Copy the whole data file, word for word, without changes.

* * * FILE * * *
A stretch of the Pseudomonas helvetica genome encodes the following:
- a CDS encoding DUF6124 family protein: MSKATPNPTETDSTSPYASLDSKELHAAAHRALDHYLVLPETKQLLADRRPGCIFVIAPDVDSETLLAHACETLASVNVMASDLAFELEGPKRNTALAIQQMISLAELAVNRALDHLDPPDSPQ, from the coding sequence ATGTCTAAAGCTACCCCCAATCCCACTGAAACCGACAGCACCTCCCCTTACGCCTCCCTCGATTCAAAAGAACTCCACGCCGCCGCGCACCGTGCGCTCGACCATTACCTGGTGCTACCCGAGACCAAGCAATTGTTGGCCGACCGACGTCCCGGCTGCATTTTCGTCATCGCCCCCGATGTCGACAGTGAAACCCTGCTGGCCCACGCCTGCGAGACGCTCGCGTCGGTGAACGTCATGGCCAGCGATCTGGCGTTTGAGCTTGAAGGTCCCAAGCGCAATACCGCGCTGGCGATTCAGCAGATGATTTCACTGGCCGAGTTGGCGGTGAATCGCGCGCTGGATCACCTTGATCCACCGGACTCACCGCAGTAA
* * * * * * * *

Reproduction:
A stretch of the Pseudomonas helvetica genome encodes the following:
- a CDS encoding DUF6124 family protein: MSKATPNPTETDSTSPYASLDSKELHAAAHRALDHYLVLPETKQLLADRRPGCIFVIAPDVDSETLLAHACETLASVNVMASDLAFELEGPKRNTALAIQQMISLAELAVNRALDHLDPPDSPQ, from the coding sequence ATGTCTAAAGCTACCCCCAATCCCACTGAAACCGACAGCACCTCCCCTTACGCCTCCCTCGATTCAAAAGAACTCCACGCCGCCGCGCACCGTGCGCTCGACCATTACCTGGTGCTACCCGAGACCAAGCAATTGTTGGCCGACCGACGTCCCGGCTGCATTTTCGTCATCGCCCCCGATGTCGACAGTGAAACCCTGCTGGCCCACGCCTGCGAGACGCTCGCGTCGGTGAACGTCATGGCCAGCGATCTGGCGTTTGAGCTTGAAGGTCCCAAGCGCAATACCGCGCTGGCGATTCAGCAGATGATTTCACTGGCCGAGTTGGCGGTGAATCGCGCGCTGGATCACCTTGATCCACCGGACTCACCGCAGTAA